In memoriam

Bhishma Sahni 1915-2003

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WHEN television screens showed file shots of Bhishamji – that is what we called him, that is how Sheelaji addressed him, though he wrote his name formally as Bhishma – last week, he was not my Bhishamji. For many of us who were his colleagues at the Indian Institute of Advanced Study at Shimla, Bhishamji was this slightly stooping, frail figure in a firan walking up the slopes of the hill on which the Viceregal Lodge was located. The firan gave him the appearance of a sufi. His handsome face, crisscrossed with neatly arranged wrinkles, his flowing hair and those sparkling eyes were, indeed, that of a sufi. He was a sufi in the truest sense of the term. A very quiet and gentle sufi.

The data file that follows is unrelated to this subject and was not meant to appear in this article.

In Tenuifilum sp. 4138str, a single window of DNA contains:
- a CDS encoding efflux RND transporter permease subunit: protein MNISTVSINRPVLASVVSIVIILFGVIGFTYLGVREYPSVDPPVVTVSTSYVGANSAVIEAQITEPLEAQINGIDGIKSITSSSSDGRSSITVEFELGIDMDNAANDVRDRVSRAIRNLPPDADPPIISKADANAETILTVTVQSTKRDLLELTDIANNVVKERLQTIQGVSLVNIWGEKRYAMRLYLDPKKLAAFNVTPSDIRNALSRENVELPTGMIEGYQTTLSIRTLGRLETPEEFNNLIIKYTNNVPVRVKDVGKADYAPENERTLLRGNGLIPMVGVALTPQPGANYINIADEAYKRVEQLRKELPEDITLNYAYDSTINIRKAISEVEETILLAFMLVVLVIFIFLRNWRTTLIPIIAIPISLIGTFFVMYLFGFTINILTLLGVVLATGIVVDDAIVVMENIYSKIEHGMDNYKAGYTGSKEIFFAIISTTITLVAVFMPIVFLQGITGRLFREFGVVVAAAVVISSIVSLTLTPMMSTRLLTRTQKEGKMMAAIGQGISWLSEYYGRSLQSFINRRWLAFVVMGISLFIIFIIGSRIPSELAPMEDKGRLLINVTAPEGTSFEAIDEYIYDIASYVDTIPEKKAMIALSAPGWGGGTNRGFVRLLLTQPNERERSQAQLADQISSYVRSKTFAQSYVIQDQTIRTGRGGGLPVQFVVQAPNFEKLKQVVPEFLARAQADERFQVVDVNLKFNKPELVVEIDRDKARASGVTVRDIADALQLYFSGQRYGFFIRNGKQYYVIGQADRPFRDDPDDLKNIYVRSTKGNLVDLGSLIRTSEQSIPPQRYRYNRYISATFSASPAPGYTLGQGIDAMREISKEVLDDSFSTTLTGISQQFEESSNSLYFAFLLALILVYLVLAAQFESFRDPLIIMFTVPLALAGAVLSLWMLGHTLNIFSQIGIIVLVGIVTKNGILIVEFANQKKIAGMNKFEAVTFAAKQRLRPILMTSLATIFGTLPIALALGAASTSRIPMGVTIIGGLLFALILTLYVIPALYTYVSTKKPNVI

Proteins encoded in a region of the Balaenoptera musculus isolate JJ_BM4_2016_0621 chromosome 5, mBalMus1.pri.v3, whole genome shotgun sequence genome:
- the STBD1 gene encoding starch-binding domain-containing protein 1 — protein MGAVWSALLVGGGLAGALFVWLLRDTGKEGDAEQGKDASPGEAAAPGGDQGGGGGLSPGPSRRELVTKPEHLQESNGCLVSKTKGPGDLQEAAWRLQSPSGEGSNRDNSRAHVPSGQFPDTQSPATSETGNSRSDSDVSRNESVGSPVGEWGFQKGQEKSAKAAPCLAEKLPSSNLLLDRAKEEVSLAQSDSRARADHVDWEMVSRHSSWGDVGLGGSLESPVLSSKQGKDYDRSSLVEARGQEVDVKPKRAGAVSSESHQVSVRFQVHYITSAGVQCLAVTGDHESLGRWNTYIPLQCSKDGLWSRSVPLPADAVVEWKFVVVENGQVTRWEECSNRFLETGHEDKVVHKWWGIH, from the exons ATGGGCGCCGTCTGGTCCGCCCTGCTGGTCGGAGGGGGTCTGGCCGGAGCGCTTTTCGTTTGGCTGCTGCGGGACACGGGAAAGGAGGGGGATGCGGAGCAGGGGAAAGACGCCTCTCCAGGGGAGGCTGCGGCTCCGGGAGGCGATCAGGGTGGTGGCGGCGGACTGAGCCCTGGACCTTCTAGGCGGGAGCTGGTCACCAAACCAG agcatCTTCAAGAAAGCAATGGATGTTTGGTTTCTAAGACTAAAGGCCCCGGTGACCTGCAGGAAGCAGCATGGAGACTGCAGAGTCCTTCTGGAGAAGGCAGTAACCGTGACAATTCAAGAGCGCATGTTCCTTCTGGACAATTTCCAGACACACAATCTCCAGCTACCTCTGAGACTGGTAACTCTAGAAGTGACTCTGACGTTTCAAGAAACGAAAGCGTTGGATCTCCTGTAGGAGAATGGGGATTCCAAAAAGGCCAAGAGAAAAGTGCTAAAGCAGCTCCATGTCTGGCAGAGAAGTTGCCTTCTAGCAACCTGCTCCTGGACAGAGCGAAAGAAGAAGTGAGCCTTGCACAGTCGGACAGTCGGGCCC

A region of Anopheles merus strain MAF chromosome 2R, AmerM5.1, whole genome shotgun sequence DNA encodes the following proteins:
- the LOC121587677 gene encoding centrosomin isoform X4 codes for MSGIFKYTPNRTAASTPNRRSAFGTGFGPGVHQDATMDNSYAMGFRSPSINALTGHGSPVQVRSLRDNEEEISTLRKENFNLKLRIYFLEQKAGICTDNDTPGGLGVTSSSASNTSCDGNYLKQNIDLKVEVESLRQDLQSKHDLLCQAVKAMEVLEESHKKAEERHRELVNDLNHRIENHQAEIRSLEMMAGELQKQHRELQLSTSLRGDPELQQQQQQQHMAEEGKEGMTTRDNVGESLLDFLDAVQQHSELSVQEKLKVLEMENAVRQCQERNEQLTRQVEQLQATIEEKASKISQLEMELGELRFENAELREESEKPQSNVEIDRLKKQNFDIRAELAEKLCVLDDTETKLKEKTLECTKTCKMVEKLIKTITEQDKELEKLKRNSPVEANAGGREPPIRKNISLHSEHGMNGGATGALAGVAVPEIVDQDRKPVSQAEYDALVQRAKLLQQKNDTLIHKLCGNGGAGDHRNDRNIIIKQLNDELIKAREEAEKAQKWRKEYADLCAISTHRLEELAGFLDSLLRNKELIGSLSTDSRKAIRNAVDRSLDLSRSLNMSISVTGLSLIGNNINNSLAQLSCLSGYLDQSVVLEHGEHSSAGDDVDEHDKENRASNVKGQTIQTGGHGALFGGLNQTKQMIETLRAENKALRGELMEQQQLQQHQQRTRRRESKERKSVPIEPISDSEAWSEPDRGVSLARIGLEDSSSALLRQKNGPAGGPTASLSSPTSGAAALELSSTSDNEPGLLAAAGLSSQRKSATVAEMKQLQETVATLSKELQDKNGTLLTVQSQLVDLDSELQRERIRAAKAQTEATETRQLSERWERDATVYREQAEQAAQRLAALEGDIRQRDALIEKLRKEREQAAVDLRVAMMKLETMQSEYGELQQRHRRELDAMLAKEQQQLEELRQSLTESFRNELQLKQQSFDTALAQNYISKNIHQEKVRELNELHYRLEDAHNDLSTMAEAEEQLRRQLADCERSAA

At the Institute, a lot of us wore our intellectual pretensions on our sleeve. Bhishamji compensated for our arrogance and verbiage by remaining quiet. When he spoke, it was about celebrating life: A good meal, a spectacular sunrise, spotting his first flying fox or discovering a scenic spot in and around Shimla. He showed me my first clear sighting of the snow-clad Himalayas on a clear, crisp day with a child-like delight. He was in every sense a writer in residence. He wrote quietly, spoke little about himself and spread goodness all around.